Instead of hair, what about a stomach. Do I love my stomach? Probably not when I have a stomach ache. But, I should... that stomach ache is trying to tell me something. Perhaps it's trying to tell me that I had unsafe or unhealthy food. Perhaps it told me that I have a virus. We need to learn to see pain with love, to understand where it fits in the greater scheme of things. We need to look at the path and the whole, rather than the specific and temporary. I think the same goes with looking at the whole of humanity as a large body/organism. What insight can we gain from those that cause us pain and grief? If we don't "love" the source of pain, perhaps we fail to understand its purpose. 

Since we are always blind to the future and lack the insight that a lifetime may or may not shed (it's difficult to know what another person has been through or where the future will lead them), I'm not sure that we can love so much as remember not to hate. We can call it love if we view love as a form of acceptance, but we often use it with a stronger meaning than that.

I don't think that God loves so much as God accepts. It's the gift of insight. Not sure if I'm being clear enough with my meaning but I'm trying to throw out a perspective and food for thought. I think we need to be careful with how we define love in regards to God, because it's easy to personify something we don't really understand all that well. I think personification can be a trap in thinking."
Reply from me:  "That's a fair assessment. There are certainly different kinds of love too. C.S. Lewis wrote a book called "the Four Loves" which goes into some of the varying definitions. And our culture has come to use the word "love" in place of the word "like" as well, sort of stripping some of the special intensity of the word. Lewis uses the term Unconditional Love to describe the love of God (EDIT: I checked, and Lewis actually uses the term "Charity", which I'm ambivalent towards, though I think he meant it in a deeper sense than us modern folk take the term), no matter what we have done or will do, we are loved, and loved regardless of any emotion typically attached to the word love. Love as a verb. I use capitol L Love. It is like a parent and child, but as I think you mean here, human analogy can only take us so far if we are talking of a divine being rather than a human. And I think that's the trap we fall under when we follow religion too...religion, is basically OUR reaching out for God. It's human by nature, but not to say that it might not be touched or directed occasionally by divine insight. Anyway, we have a very imperfect picture of God, but as human, the best we can do is to recognize that. Perhaps that's where prayer comes into play? Perhaps we are given the ability to love at least in part, to the portion that God can Love a person? But maybe part of that, is to recognize the overwhelming and unattainable Love that God shows to us? And in that recognition of being Beloved, we can (at least imperfectly) love others - and ourselves - in a more complete measure?"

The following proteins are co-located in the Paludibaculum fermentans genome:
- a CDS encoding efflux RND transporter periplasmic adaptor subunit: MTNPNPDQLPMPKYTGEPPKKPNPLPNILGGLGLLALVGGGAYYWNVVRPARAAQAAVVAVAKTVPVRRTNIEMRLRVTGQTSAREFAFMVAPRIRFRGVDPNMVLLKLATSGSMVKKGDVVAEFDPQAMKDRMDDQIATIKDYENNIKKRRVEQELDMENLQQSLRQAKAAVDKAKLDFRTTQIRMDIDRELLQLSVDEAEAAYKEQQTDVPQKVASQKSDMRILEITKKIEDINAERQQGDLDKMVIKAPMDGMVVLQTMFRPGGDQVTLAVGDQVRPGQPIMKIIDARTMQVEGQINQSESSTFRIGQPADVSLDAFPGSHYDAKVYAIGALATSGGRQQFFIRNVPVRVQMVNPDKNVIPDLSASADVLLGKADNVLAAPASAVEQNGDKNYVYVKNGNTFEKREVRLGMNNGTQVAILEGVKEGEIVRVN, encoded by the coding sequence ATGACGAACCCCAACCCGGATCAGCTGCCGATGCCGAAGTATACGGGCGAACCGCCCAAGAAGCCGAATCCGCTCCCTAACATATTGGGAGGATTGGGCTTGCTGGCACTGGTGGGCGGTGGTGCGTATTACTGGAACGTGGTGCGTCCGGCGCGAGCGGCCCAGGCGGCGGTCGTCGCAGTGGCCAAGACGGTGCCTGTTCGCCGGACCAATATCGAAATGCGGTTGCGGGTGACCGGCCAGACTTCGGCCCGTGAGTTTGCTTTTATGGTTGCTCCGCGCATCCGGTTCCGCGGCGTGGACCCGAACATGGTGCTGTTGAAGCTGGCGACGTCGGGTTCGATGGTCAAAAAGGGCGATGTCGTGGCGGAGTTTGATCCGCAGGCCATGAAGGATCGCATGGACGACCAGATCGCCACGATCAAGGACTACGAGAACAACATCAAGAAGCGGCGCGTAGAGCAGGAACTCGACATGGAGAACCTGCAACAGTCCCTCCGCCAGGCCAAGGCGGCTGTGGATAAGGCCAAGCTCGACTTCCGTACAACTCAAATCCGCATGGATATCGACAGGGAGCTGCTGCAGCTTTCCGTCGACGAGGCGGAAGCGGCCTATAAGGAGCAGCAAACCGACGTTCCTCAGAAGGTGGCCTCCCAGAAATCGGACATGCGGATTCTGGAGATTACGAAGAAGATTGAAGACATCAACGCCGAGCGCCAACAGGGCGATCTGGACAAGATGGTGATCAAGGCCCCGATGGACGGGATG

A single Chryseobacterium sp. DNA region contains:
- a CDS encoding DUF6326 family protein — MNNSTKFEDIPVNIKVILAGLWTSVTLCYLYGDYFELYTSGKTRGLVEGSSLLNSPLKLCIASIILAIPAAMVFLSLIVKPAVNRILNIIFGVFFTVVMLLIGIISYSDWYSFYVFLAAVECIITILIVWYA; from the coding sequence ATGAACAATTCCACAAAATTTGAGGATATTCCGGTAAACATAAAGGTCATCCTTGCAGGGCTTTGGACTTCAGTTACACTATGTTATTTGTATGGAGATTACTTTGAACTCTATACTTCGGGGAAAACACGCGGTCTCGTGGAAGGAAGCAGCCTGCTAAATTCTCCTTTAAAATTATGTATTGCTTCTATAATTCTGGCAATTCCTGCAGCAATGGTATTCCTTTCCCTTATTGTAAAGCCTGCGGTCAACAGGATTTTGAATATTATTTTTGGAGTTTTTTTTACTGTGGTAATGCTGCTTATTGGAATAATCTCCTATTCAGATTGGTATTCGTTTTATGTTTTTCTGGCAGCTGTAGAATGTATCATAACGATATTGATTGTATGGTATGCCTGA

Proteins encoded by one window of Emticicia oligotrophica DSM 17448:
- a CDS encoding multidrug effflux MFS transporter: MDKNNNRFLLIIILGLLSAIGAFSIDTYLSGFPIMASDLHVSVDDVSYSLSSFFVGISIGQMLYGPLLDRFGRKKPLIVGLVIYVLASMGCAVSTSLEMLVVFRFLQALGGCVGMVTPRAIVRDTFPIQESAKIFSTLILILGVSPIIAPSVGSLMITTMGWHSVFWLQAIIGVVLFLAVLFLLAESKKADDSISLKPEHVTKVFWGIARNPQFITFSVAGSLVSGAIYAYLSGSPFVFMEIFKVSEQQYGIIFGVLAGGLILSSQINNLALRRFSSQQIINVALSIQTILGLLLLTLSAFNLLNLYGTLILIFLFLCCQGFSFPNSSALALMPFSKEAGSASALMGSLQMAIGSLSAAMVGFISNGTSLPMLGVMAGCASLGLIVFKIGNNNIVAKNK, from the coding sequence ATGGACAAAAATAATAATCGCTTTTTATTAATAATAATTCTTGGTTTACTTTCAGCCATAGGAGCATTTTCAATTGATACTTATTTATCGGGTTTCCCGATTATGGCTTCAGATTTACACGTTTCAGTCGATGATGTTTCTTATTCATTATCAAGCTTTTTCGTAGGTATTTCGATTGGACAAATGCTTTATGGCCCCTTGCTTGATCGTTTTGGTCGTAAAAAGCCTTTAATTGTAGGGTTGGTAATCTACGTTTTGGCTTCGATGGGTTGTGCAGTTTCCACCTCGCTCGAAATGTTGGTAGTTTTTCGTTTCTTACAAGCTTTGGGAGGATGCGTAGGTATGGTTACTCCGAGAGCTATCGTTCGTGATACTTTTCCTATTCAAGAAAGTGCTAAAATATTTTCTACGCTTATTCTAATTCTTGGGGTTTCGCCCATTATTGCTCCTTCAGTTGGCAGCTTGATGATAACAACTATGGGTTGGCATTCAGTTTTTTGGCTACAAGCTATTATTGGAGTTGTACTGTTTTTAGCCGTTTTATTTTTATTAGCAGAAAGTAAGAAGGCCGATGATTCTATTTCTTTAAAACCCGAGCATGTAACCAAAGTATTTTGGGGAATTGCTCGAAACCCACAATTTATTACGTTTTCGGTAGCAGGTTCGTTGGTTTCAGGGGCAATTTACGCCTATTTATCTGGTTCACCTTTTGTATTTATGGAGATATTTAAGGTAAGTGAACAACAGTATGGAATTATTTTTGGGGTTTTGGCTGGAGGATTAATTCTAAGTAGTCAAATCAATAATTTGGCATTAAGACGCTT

And what happens when/if a God decides to reduce God's self to human form? To feel as we do, to go through our existence? To reach us in Love in a more tangible way and still be connected to the Godself? To model the way we are to love as humans perhaps? To show that suffering is a way to connect to others, not to be avoided. To show that Love is laying down our lives for another. I think this is why I find Jesus not only an intriguing figure but a doorway into who God is. Of course, if you believe it to be true."

Reply from Drew: "well, in that case, you have two centuries of debate over what Jesus was/represented. Of course, I choose not to weigh in on that specific angle since my personal beliefs do not view Jesus as part of a trinity.
I may read that book by Lewis."
Reply from me: "I feel like I'm being pulled to strip away everything in order to have it built back up again. I think I shall blog. I'll continue this there. I may pull some of these initial thoughts people sent me there."

Reply from Drew: "Everyone should challenge presumptions and blindly accepted/taught beliefs. Just do so with an open heart and mind and an openness to what input others have (from all perspectives). I think that is a better description of being "born again" anyway... not the usual meaning."

Comment from my friend Joyce: "It's not easy. Sometimes there are no answers, but I still believe God is love and loves each and every one of us."
Reply by Drew: "I believe that God is present and undeniable. I just try not to define it beyond that... Just posting as an affirmation of belief."

Comment from my friend Brandon: "The summation of my beliefs resulting from my experiences as an open-minded lover of all: There is nothing that is not God."